In mid-October, U.S. Customs and Border Protection officers seized nearly 900 pounds of the invasive Chinese mitten crabs. For some reason CBP frequently publicizes their mitten crab seizures and this is the second they have posted about mitten crab seizures (there have been a total of 3 interceptions in Chicago in October).

The mitten crabs are considered a delicacy food, but cause damage to their non-native habits, with the mitten crabs even earning recognition as one of “100 of the World’s Worst Invasive Alien Species”.

According to CBP, agriculture specialists seize more than 352 pests and 4,638 quarantine materials on any given day in Fiscal Year 2017.

If you have had a customs seizure or received a seizure notice, penalty or fine, contact experienced trade attorney David Hsu at 832-896-6288 or by email at dhsu@givensjohnston.com.

Customs seizes counterfeit Mercedez parts valued over $1.8 million.

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Photo by Ingo Joseph on Pexels.com

U.S. Customs and Border Protection (CBP) seized suspected counterfeit Mercedes Benz auto parts in Philadelphia shipped from China New Jersey. If the parts were authentic, the value of the counterfeit goods retailed at approximately $1,764,126 in value.

The shipment from Yangshan, China was labeled as “other parts and accessories of motor vehicles”. The trademarked Mercedes logo and origin of the shipment raised CBP’s suspicion of the authenticity of the goods.

Without going into detail, the CBP media release says CBP has their own inspection methods and use computer databases to find counterfeit goods that may be imported to the US.

If you had your shipment seized for suspected counterfeit of goods – contact experienced trade attorney David Hsu at 832-896-6288 or by email at dhsu@givensjohnston.com.

 

CBP stops harmful Asian Gypsy Moth found aboard a vessel.

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In late April, U.S. Customs and Border Protection (CBP) agriculture specialists stopped the importation of viable eggs of the Asian Gypsy Moth found aboard a vessel

Once the vessel arrived at the port, CBP agriculture specialists found egg masses which they suspect were to be the Asian Gypsy moth.

The Asian gypsy moth is harmful to US vegetation because it feed on trees and plants. The danger is further highlighted by the fact a female gypsy moth can lay hundreds of eggs that develop into caterpillars.

If you have had a vessel detained by CBP and received a notice from CBP regarding pests – contact experienced customs attorney, David Hsu at 832-896-6288 or by email at dhsu@givensjohnston.com.

Khapra Beetles intercepted by CBP in Houston.

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Photo by Jeerayut Rianwed on Pexels.com

Back in August, U.S. Customs and Border Protection (CBP) agriculture specialists stopped Khapra beetles from entering the US at George Bush Intercontinental Airport (IAH). CBP found these invasive pests hidden among travelers arriving from Sudan, India and Turkey. The Khapra beetle and cast skin remains are known to be found in dry fava beans, dried coriander seeds and dried dates.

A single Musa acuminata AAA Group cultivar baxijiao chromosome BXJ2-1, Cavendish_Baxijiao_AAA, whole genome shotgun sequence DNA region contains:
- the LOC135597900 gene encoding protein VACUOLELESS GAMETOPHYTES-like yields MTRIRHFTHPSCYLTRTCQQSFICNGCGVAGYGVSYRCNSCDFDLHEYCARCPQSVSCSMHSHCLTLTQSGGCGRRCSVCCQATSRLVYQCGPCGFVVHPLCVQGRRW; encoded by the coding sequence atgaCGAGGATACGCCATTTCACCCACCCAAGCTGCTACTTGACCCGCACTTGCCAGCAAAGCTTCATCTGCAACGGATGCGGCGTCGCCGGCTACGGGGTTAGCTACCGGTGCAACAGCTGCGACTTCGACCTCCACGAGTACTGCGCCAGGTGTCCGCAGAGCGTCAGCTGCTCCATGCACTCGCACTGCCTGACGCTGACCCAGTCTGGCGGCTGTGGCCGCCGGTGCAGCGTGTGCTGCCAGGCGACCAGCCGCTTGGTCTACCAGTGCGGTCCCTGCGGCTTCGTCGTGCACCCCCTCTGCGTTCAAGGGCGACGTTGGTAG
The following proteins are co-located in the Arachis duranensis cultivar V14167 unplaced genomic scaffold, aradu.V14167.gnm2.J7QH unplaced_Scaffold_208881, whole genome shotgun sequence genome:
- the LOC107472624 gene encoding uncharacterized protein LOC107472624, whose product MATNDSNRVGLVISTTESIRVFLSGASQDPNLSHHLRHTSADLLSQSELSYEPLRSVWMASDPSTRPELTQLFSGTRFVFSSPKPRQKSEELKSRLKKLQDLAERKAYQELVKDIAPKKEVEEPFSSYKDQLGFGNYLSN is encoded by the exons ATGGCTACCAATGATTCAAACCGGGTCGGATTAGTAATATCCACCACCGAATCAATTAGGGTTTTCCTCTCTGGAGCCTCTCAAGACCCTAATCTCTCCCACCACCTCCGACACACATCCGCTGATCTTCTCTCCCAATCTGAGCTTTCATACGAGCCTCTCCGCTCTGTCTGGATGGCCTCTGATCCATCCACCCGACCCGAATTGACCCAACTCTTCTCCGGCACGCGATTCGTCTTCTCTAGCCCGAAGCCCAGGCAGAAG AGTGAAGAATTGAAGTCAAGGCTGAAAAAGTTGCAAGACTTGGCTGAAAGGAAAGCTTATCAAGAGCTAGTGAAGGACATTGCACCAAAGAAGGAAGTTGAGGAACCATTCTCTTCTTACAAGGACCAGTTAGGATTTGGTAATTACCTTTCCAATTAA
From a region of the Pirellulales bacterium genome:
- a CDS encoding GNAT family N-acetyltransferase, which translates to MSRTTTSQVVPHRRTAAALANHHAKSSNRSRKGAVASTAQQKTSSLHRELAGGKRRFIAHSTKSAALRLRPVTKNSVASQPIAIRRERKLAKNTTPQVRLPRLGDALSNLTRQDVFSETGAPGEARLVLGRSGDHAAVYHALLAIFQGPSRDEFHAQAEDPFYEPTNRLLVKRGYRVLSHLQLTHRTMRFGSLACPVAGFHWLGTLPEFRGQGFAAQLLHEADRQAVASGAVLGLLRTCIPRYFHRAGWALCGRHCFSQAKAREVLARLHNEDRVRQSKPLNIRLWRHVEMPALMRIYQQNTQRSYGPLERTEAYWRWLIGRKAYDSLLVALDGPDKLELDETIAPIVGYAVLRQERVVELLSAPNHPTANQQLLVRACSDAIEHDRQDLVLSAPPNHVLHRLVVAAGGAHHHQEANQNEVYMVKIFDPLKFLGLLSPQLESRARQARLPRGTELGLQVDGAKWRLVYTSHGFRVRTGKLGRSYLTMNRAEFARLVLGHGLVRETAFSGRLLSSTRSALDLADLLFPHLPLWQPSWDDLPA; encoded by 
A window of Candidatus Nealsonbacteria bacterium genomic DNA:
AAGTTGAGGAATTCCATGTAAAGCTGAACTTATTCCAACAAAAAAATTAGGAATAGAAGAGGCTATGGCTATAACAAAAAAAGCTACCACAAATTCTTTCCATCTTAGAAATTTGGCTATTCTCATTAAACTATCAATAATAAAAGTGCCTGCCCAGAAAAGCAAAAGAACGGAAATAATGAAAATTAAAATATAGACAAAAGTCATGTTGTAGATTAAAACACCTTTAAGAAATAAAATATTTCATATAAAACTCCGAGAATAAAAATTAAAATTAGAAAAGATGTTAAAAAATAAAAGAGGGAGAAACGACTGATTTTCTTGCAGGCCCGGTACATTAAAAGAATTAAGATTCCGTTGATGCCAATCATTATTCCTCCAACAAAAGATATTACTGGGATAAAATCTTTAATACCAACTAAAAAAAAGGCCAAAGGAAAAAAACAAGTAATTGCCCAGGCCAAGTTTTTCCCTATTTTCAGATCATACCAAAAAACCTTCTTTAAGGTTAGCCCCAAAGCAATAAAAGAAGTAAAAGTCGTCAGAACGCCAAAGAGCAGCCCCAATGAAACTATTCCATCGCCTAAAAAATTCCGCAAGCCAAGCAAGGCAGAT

Khapra beetles are resilient bugs that can live without food for long periods of time and known to be resistant to insect sprays. They typically feed on grain and cereal but can eat other food products to survive – as such the introduction of the Khapra bettle would be damaging to US agriculture.

According to CBP – agricultural specialists intercept over 352 agricultural pests per day. If you have a pest issue or CBP sent you a notice regarding wood packaging materials – contact experienced customs and WPM/wasps attorneys at 832.896.6288 or by email at dhsu@givensjohnston.com.

135 Chinese Mitten Crabs seized in Indianapolis.

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By Christian Fischer, CC BY-SA 3.0, https://commons.wikimedia.org/w/index.php?curid=342346

CBP reported on September 18th, the seizure of 135 Chinese Mitten Crabs. Also known as the “Shanghai hairy crab”, these burrowing crabs are named after their furry claws that resemble mittens.

Mitten crabs are invasive species that burrow causing damage to embankments and clogging drainage systems and as such it is illegal to import, transport or possess live Chinese Mitten Crabs in the US.

If you have any import, export or compliance questions, contact David Hsu at 832-896-6288 or by email at dhsu@givensjohnston.com.

CBP reports first encounter with Rosy Gypsy Moth from transport ship in Baltimore.

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Photo by Sascha Hormel on Pexels.com

CBP issued a press release yesterday reporting the first encounter of the Rosy Asian Gypsy Moth (AGM) (species: Lymantri mathura). CBP with the U.S. Department of Agriculture discovered the moth aboard a ship in Baltimore and suspect the destructive pest may have been due to a June part call in Japan (a high risk AGM area).

The USDA says the AGM is a threat to forests and urban landscapes as the moth can travel up to 25 miles per day and lay egg masses which yield hundreds of hungry caterpillars. The hungry hungry caterpillars are said to be voracious eaters that attack more than 500 species of trees and plants.

If CBP Agriculture Specialists have detained your vessel at a port and there are issues of whether to turn the ship around or fumigate – call experienced attorney David Hsu at 832-896-6288 or by email at dhsu@givensjohnston.com.